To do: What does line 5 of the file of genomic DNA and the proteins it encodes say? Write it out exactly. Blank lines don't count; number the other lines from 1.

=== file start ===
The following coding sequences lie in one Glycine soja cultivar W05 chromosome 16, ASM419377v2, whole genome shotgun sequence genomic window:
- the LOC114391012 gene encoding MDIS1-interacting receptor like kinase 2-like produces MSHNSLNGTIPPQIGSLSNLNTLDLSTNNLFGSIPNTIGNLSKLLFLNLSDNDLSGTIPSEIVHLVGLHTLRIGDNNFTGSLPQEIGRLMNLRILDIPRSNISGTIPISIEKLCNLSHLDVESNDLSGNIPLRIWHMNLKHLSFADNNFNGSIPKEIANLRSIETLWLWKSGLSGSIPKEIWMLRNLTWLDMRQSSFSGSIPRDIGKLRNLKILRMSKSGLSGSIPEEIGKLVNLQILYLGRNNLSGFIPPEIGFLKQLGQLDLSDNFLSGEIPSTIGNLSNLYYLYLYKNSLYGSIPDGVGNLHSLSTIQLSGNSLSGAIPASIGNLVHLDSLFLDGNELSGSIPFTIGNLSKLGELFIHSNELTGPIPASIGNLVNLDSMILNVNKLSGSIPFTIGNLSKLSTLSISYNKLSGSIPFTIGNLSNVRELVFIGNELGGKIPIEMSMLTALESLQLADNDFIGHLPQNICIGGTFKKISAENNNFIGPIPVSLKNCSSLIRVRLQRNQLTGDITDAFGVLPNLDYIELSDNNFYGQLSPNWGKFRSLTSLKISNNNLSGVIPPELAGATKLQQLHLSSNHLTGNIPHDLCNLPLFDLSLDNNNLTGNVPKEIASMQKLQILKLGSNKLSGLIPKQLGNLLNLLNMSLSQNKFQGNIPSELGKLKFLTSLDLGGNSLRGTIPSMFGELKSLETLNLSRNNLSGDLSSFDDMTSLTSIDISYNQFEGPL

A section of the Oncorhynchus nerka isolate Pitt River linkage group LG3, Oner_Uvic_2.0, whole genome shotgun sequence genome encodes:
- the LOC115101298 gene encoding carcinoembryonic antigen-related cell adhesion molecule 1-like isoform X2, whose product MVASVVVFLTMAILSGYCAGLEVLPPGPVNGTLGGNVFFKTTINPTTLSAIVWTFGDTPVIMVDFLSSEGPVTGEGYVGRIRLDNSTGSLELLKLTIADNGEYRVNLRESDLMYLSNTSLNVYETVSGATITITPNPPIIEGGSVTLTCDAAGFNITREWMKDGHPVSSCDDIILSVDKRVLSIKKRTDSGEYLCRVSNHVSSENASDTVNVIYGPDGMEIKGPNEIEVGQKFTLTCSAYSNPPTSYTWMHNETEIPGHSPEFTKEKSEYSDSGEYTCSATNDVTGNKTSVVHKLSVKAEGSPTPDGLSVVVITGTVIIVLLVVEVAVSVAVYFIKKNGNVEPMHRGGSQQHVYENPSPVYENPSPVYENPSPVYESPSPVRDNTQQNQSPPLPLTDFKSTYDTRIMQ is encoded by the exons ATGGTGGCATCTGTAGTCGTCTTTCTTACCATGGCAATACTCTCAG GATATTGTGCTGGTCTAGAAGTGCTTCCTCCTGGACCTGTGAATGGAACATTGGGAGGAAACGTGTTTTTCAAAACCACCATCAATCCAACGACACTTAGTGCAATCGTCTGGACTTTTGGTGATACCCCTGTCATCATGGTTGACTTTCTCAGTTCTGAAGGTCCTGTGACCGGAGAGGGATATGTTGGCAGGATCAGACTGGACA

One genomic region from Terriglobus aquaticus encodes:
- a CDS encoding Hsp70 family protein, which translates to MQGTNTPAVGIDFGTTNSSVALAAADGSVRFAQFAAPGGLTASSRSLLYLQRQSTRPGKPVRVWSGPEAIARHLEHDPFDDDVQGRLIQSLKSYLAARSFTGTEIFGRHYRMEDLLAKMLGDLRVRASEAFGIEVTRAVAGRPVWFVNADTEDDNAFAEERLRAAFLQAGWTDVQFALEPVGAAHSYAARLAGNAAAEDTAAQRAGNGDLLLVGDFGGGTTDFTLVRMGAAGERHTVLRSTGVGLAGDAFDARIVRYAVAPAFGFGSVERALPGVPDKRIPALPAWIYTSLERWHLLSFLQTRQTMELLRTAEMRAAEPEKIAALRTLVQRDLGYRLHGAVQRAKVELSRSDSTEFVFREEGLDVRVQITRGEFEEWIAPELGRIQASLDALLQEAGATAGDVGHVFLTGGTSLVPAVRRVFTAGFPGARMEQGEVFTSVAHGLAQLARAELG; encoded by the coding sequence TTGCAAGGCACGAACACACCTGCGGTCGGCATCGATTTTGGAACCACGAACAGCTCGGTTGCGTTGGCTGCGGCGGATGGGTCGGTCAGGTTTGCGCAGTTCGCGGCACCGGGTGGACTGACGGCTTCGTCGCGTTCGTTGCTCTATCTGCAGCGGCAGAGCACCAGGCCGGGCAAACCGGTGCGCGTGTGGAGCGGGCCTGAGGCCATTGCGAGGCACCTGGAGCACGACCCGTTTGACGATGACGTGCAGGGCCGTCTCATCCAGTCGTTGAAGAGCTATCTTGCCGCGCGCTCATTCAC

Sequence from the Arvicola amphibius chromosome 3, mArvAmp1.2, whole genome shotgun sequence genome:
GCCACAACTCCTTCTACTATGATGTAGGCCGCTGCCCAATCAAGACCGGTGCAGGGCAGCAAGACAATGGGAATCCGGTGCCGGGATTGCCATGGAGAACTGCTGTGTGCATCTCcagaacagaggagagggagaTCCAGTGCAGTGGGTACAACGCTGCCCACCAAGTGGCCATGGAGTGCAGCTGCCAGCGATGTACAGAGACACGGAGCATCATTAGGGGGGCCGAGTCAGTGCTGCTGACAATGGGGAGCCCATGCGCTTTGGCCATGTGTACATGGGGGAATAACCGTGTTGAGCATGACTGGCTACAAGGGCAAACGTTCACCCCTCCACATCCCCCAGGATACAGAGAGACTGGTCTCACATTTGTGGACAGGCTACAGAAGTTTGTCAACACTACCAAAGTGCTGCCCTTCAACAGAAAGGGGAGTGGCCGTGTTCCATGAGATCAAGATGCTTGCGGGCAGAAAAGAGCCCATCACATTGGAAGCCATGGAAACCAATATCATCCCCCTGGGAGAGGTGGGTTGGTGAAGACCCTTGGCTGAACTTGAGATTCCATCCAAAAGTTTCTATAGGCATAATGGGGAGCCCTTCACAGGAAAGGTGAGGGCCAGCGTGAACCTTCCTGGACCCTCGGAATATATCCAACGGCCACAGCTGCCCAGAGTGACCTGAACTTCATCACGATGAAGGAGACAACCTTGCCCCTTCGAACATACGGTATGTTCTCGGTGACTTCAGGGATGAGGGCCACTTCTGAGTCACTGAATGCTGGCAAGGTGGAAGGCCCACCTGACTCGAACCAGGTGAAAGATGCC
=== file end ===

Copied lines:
One genomic region from Terriglobus aquaticus encodes: